Questions about shape of dark matter orbits in spiral galaxies

kpv 02/16/2016. 2 answers, 115 views
black-holes dark-matter galaxies galaxy-rotation-curve

Could someone please describe what the proposed (calculated) orbits of dark matter are? Are they exactly as those of baryonic matter (i.e. spiral), or are they different from those of baryonic matter? If they are not the same, are they in the same plane? I mean do the orbits of dark and baryonic matter intersect?

What I eventually want to know is: do dark and baryonic matter often intersect in these galaxies, or do they move in such a way that they do not pass through one another and always move along side?

Then next part of question is:

Figured out via comments, and an answer, that baryonic matter does cross with DM all the time.

I read that our own Milky Way galaxy (which is also spiral galaxy) has ~100 million stellar mass black holes orbiting it. Black holes and DM keep intersecting with one another. Due to this continuous intersection, the stellar black holes would be continually feeding on DM. We are talking about ~100 million black holes over billions of years. It may not affect the uniform speed curve, due to conservation of angular momentum, but a change in ratio of the BM (Baryonic Matter) to DM (Dark MAtter) should be part of DM models. Has that change been accounted for in the models? What do those computations look like?

Note that these are black holes and so the impact area should be more than the cross-section.

2 Answers


Rob Jeffries 12/09/2016.

I thought I'd have an order of magnitude attempt at answering your edit.

First, there is nothing magical about its orbit in the galactic potential - dark matter particles (if that's what they are) should orbit just like any other point (baryonic) mass. But, the baryonic mass is predominantly in orbits confined to a disc, whereas dark matter is thought to be much more spherically symmetric. All these orbits will not be exact Keplerian ellipses, since the Galactic potential is not that of a point mass.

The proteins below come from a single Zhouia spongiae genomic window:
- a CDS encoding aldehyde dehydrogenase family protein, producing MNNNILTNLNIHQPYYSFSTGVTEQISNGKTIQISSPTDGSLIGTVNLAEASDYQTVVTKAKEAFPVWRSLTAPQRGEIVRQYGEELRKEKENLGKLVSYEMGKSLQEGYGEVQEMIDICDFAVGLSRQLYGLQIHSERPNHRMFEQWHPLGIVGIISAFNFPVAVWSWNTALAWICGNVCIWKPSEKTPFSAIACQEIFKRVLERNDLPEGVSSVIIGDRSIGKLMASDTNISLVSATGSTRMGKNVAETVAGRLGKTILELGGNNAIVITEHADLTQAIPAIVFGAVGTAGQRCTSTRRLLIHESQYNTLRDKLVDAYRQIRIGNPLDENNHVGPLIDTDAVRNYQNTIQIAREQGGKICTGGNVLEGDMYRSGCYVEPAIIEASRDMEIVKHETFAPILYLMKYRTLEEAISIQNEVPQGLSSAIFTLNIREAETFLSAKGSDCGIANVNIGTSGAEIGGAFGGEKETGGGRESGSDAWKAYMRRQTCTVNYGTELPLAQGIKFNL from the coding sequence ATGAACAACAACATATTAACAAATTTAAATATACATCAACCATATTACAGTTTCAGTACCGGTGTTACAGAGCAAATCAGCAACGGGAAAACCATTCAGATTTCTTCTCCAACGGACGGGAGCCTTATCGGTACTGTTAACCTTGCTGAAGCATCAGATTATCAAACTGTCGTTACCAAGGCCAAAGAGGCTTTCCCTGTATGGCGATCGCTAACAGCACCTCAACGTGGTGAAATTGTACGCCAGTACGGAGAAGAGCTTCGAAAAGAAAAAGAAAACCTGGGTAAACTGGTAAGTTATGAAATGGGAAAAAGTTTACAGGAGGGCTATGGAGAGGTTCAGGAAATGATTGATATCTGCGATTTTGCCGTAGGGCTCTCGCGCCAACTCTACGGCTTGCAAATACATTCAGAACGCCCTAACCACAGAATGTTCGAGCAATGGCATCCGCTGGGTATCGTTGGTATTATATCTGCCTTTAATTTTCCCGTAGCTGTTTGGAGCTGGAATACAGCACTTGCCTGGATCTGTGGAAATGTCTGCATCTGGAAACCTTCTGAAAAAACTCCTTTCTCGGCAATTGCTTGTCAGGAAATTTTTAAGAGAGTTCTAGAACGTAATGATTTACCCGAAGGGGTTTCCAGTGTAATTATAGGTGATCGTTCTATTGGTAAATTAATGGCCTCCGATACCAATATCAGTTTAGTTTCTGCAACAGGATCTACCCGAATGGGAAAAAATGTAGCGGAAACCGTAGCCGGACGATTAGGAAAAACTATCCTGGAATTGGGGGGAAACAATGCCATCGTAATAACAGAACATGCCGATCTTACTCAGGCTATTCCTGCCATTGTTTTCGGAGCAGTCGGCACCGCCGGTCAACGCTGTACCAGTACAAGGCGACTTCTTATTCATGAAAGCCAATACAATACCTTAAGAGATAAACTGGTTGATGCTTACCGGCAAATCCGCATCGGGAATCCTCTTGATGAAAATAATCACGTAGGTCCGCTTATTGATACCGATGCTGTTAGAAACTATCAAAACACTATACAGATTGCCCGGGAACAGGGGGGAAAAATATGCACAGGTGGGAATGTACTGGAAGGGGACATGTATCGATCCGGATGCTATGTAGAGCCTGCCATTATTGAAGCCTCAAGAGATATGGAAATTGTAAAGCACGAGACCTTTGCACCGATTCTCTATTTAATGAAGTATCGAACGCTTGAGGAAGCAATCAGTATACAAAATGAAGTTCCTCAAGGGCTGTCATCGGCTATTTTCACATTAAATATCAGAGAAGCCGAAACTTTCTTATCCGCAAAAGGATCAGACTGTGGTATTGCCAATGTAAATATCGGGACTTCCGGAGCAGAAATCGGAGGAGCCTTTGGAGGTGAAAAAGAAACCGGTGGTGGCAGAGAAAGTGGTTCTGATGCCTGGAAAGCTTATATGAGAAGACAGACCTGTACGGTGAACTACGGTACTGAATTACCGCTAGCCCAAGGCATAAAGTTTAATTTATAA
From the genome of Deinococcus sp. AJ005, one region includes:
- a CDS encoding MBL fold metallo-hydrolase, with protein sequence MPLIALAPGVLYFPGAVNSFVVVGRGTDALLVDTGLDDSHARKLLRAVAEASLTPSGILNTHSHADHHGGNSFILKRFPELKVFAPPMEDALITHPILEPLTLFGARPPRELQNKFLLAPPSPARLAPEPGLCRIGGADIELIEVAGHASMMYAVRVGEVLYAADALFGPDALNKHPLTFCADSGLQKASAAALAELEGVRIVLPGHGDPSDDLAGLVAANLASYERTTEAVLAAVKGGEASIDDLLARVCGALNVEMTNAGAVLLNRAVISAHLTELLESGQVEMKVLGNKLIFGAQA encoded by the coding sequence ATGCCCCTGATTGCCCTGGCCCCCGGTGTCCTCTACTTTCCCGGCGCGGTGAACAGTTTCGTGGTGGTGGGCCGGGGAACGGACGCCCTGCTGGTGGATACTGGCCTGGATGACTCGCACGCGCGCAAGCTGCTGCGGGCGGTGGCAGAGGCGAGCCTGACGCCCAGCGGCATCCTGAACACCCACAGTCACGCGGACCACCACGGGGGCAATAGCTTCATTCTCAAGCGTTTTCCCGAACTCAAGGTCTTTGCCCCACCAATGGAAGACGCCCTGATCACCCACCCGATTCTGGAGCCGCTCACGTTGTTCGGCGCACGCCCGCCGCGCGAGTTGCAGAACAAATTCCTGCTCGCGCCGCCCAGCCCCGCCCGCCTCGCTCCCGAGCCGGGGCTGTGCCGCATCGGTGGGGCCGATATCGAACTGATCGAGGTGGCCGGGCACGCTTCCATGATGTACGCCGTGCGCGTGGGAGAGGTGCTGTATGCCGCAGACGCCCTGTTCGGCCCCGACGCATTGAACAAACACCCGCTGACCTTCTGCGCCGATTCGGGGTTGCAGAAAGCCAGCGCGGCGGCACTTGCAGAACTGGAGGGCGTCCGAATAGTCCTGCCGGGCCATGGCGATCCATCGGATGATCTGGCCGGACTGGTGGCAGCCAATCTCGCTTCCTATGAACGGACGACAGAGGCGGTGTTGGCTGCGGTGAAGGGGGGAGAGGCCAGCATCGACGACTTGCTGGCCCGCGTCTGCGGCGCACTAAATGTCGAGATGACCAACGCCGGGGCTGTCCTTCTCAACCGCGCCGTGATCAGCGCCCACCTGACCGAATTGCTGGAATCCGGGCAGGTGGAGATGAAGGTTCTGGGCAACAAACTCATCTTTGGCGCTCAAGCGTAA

The typical velocities of dark matter will be similar to that of normal matter at the same galactocentric radius, but in pseudo-random directions. The net result is that from the point of view of a star at the radius of the Sun, the dark matter is like a wind blowing at $\sim 220$ km/s.

So now to the black hole problem. Black holes are the endpoints of massive stars. Empirically, they seem to cluster in mass at a little below $10 M_{\odot}$ (but let's just assume 10). The number of Galactic black holes is highly uncertain, dependent on the form of the stellar initial mass function (as a function of epoch and perhaps metallicity) and the uncertain physics of mass loss from massive stars (again, as a function of metallicity). However, $10^8$ is not unreasonable.

Massive stars are predominantly formed, live and die in the disc. Let's conservatively assume no "kick" from any supernova and that black holes orbit in the disc with a similar speed to the stars around them. Thus they will pass through a dark matter medium, at a speed of 220 km/s, with an estimated density at the Sun's position is about 0.3 GeV/cm$^3 = 5\times 10^{-28}$ kg/m$^3$ (e.g. Read 2014).

We can treat the gravitational interaction in terms of Bondi-Hoyle accretion. Thus $$ \dot{M} = \pi R^2 \rho v,$$ where $\rho$ is the dark matter density, $v$ is the relative speed, and $R$ is the Bondi-Hoyle radius, which can be estimated by equating the escape speed at $R$ with $v$. i.e. $$ R = \frac{2GM}{v^2}$$ and hence $$ \dot{M} = 4\pi \frac{(GM)^2 \rho}{v^3}.$$

Putting in the numbers, I get $\dot{M} \simeq 1$ kg/s or $1.6\times 10^{-23} M_{\odot}$/yr. Thus $10^{8}$ such black holes, accreting for $10^{10}$ years will accrete a tiny fraction of a solar mass of dark matter in the lifetime of the Galaxy.

There are perhaps caveats. The dark matter density is a bit higher nearer the Galactic centre, but on the other hand the rotation curve is quite flat, so it can't make many orders of magnitude difference to the result. The velocity used will have a distribution, so accretion will be stronger for slower dark matter. On the other hand, kicks from supernovae will increase $v$.Thus,I think the effect you are talking about is demonstrably negligible.


Fabrice NEYRET 02/16/2016.

Galaxies cores and disks, stars, planets can form because the energy accumulated by their gravitational collapse can be dissipated, thanks to friction (or pseudo-friction), i.e. interactions.

But dark matter doesn't interact (beside via gravity), so has no friction, so cannot dissipate it's energy, so it can not easily collapse or form structures. That's why it is assumed that it roughly keeps the shape of a spherical halo around galaxies, of quite larger radius than the baryonic matter.

So the trajectories are differents. But even when they traverse the same location, there is no interaction, which mean, even less than with neutrinos (which most of the time traverse Earth without even noticing it).

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